Queens leaders are demanding justice for the family and the memory of Trayvon Martin, unarmed 17-year-old black Florida high school student who was shot to death last month by a volunteer community watchman while walking through a suburb at night.
The gunman, George Zimmerman, a 28-year-old who is half latino, has since gone into hiding and has not been charged.
The shock of this racially toned incident has also had an impact in Queens.
The president of the NAACP’s Jamaica branch, Leroy Gadsden, is in disbelief that Zimmerman has yet to be arrested.
“Justice needs to be taken swiftly,” Gadsden said. “That DA in Florida needs to resign because they have not even come close to upholding the law. This act was intentional.”
Gadsden said he believes people across America need to take a personal inventory on their perspectives towards other races.
“We’re just not as free as we think we are because racial attitudes hold us back,” he said.
The Rev. Charles Norris of the Jamaica Baptist Church believes that the Martin family are the ones who need to be honored now.
“They have not arrested the man who admitted to killing that boy,” Norris said. “The media is focusing on trying to degrade this young man’s character. They’re saying he had marijuana in his backpack at the time; what does that have to do with him being dead?”
Norris said he thinks something like this could easily happen in Queens.
“Our problem here is that the DA says the state can’t find money for a gun buy-back program. We need to combat black-on-black crime and this is one way,” he added.
A gun buy-back program like one in Brooklyn allows citizens to turn in illegal guns with no questions asked for a cash reward. Since 2008, more than 7,600 guns have been taken off the streets through this program, according to nysenate.gov.
“An organization like this in Florida could’ve saved that boy’s life,” Norris said.
Ken Cohen, president of the Northeast Queens chapter of the NAACP, said the public needs more racial education for its citizens and police.
“There’s this mystique of fear of the African American,” Cohen said. “For example, the NAACP has youth programs about what to do when you’re walking home alone and what to do when you’re approached by a cop.”
He said that it’s a shame that these issues even need to be thought about, but they do have to advise young people to not ask for a badge number when approached by an officer because it only escalates the tension of the situation. They also advise them to not make any sudden movements or carry certain things.
Cohen said he knows a young gentleman who was aggressively approached by a patrolling cop because he looked like he was “holding.”
What he was holding was a Three Musketeers bar.
Cohen does recommend if someone is approached, that he or she tries to remember every physical detail of the officer that they can, and to remain calm and respectful.
“I have lived here for 60 years,” Cohen said. “I know that every child isn’t out there doing wrong. It shouldn’t be a gut reaction to attack.”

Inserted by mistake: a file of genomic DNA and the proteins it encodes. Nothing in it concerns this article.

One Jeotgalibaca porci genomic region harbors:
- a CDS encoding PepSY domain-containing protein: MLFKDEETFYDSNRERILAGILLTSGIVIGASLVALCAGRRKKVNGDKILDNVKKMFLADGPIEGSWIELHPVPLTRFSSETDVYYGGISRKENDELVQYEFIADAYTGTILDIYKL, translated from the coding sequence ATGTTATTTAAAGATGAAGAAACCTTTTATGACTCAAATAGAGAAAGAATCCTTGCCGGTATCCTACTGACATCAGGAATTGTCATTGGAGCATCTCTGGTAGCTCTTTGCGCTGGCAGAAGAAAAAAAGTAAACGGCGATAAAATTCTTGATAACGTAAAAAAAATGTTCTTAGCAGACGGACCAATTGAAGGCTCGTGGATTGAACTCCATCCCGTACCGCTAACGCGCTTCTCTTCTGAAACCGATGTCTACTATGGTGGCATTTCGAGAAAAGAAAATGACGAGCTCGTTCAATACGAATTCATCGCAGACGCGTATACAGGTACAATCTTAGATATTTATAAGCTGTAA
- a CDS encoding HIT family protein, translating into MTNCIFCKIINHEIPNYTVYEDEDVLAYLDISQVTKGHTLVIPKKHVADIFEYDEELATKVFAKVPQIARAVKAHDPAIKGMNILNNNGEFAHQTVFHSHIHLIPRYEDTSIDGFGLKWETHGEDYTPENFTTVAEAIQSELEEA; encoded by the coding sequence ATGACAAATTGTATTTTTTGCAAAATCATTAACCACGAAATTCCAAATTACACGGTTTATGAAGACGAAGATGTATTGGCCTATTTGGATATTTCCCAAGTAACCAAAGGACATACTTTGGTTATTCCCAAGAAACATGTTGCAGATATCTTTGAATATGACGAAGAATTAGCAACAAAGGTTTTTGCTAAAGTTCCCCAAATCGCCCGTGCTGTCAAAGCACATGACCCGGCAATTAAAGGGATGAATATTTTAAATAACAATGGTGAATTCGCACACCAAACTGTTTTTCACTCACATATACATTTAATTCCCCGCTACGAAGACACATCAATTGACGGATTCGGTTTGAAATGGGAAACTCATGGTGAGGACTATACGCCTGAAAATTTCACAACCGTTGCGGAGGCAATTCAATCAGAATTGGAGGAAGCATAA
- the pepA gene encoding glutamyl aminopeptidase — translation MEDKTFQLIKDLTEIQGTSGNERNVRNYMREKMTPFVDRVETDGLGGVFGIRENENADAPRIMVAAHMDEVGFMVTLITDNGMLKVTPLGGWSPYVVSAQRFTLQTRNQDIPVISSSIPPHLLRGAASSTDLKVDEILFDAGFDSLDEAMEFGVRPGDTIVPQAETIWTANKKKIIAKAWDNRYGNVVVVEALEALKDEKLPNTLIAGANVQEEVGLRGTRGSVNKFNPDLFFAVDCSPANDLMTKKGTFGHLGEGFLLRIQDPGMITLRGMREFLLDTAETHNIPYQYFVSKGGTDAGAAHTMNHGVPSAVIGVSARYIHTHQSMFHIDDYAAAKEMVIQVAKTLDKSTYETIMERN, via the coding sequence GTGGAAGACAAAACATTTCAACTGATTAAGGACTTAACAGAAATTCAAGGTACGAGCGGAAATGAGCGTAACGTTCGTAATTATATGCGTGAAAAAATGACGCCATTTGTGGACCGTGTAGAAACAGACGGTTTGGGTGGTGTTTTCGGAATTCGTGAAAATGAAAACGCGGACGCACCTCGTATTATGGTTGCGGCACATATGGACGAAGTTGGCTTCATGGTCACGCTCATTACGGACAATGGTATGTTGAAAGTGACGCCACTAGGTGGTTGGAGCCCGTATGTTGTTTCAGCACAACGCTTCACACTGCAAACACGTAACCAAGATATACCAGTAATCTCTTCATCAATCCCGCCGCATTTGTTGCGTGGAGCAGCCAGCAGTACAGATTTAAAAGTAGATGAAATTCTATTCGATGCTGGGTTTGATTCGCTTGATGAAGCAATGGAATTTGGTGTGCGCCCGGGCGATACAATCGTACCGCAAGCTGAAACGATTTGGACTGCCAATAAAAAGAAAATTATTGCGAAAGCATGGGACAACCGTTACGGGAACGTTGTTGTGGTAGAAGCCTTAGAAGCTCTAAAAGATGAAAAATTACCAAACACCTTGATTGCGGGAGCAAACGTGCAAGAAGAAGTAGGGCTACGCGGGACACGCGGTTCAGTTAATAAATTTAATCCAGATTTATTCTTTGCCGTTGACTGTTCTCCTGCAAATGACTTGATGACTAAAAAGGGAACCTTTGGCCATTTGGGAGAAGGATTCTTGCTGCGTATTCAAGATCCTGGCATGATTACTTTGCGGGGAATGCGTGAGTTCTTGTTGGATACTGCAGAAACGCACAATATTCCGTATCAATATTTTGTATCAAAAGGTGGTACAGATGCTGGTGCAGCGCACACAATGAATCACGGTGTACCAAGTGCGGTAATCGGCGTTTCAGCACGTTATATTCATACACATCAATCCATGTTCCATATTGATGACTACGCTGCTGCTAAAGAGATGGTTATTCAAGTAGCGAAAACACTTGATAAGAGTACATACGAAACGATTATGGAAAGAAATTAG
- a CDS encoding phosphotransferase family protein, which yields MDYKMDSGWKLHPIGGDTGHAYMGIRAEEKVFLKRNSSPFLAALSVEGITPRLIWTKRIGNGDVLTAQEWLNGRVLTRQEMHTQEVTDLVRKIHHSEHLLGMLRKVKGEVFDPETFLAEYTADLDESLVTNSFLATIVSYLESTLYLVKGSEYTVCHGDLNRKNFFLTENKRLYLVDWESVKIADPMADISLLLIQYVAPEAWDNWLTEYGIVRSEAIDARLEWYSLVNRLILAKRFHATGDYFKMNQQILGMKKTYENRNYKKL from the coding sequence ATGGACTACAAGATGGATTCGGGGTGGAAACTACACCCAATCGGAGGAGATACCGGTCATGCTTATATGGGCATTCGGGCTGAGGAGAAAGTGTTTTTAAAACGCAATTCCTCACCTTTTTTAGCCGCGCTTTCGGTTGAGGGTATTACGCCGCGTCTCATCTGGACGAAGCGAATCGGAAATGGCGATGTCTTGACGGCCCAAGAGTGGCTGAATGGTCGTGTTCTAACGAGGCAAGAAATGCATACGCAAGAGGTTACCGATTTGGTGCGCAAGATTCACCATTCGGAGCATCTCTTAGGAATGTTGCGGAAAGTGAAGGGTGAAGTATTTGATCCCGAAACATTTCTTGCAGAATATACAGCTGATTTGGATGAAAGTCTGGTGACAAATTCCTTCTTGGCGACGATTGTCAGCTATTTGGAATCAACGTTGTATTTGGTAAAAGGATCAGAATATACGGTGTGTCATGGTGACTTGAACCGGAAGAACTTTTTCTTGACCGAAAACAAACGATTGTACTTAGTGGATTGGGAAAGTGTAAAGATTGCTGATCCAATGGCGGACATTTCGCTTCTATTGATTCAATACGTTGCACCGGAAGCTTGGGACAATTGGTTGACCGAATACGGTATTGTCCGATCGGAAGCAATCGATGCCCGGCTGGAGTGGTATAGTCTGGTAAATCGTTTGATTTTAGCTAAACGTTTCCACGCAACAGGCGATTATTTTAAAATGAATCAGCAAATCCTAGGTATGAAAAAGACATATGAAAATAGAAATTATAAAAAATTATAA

Ray Normandeau, a citizen journalist who dubs himself, “the Queens Michael Moore,” said that similiar to Trayvon Martin’s case, if he were approached by a stranger in the middle of the night, he would react defensively, too.
“Think about it,” Normandeau said. “Zimmerman had no uniform, no badge, no radio. If someone aggressively approached you after stalking you in the night, would you not hit them back?”
Normandeau’s wife, Rita Frazier, has volunteered for years with the Civilian Operation Control neighborhood watch that is affiliated with the 114th Precinct in Western Queens.
“You’re only supposed to watch as a community patroller. Only the police are supposed to take care of the matter,” Frazier said. “Zimmerman was on the phone with a dispatcher who told him to not get out of his car when he was following Trayvon. He should’ve called the police.”
She is convinced that Zimmerman was trigger happy and targeting black citizens.
“For neighborhood watch patrollers in Queens, just keep doing what you’re doing,” Frazier said. “We’re just fine.”
Frank Cotnik Jr., president of the Glendale Civilian Observation Patrol group, is outraged by the snap judgments that people are making about the case.
“We are a nation of laws. They’re good people out there and there are bad people out there,” Cotnik said. “The truth is that the only people who know the facts are Zimmerman and the eyewitnesses. Unfortunately, we have a young man dead, but some people aren’t going to be happy no matter what the result of this is.”
Cotnik added that neighborhood watch programs in the five boroughs are guided by restrictions from the NYPD which state that volunteers are only to advise and report activity. He said he does not know how they are run in Florida where the Martin case occurred.
“If you don’t know the facts, then you shouldn’t comment on it,” he said.
Councilman Leroy Comrie (D-St. Albans) is hosting a march in Southeast Queens Saturday, March 31 at 10 a.m. called the Faith Community Walk for Justice. It begins at Linden and Francis Lewis boulevards and will conclude at St. Albans Park on Sayres Avenue and Merrick Boulevard.
People are encouraged to wear hoods as a symbol of Martin’s tragic demise following the “Occupy the Hood” march that took place with the Occupy Wall Street protesters last week.
“It makes me want to cry thinking about how beautiful life was when I was 17,” Gadsden said. “I loved life. I will try to be at the march Saturday morning with all the other people from different walks of life to honor Trayvon.”
For further information and to participate in the march call Vivian McMillian, president of the 113th Precinct Community Council, at (917) 620-8500.